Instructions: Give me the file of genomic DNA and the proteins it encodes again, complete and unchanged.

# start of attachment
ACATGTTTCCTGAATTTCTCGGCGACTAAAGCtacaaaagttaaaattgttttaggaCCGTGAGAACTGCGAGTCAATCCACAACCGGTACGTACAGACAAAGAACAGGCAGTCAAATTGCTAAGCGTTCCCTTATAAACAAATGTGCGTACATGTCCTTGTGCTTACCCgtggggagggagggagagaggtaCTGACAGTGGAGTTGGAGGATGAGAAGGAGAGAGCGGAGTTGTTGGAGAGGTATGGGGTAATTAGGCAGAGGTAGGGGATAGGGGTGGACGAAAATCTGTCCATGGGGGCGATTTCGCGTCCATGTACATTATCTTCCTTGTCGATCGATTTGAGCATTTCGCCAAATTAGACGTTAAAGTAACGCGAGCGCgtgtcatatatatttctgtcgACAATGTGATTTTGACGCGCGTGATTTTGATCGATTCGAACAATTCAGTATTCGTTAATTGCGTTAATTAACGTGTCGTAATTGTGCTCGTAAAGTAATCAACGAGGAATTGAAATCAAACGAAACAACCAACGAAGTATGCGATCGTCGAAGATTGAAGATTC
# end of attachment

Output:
ACATGTTTCCTGAATTTCTCGGCGACTAAAGCtacaaaagttaaaattgttttaggaCCGTGAGAACTGCGAGTCAATCCACAACCGGTACGTACAGACAAAGAACAGGCAGTCAAATTGCTAAGCGTTCCCTTATAAACAAATGTGCGTACATGTCCTTGTGCTTACCCgtggggagggagggagagaggtaCTGACAGTGGAGTTGGAGGATGAGAAGGAGAGAGCGGAGTTGTTGGAGAGGTATGGGGTAATTAGGCAGAGGTAGGGGATAGGGGTGGACGAAAATCTGTCCATGGGGGCGATTTCGCGTCCATGTACATTATCTTCCTTGTCGATCGATTTGAGCATTTCGCCAAATTAGACGTTAAAGTAACGCGAGCGCgtgtcatatatatttctgtcgACAATGTGATTTTGACGCGCGTGATTTTGATCGATTCGAACAATTCAGTATTCGTTAATTGCGTTAATTAACGTGTCGTAATTGTGCTCGTAAAGTAATCAACGAGGAATTGAAATCAAACGAAACAACCAACGAAGTATGCGATCGTCGAAGATTGAAGATTC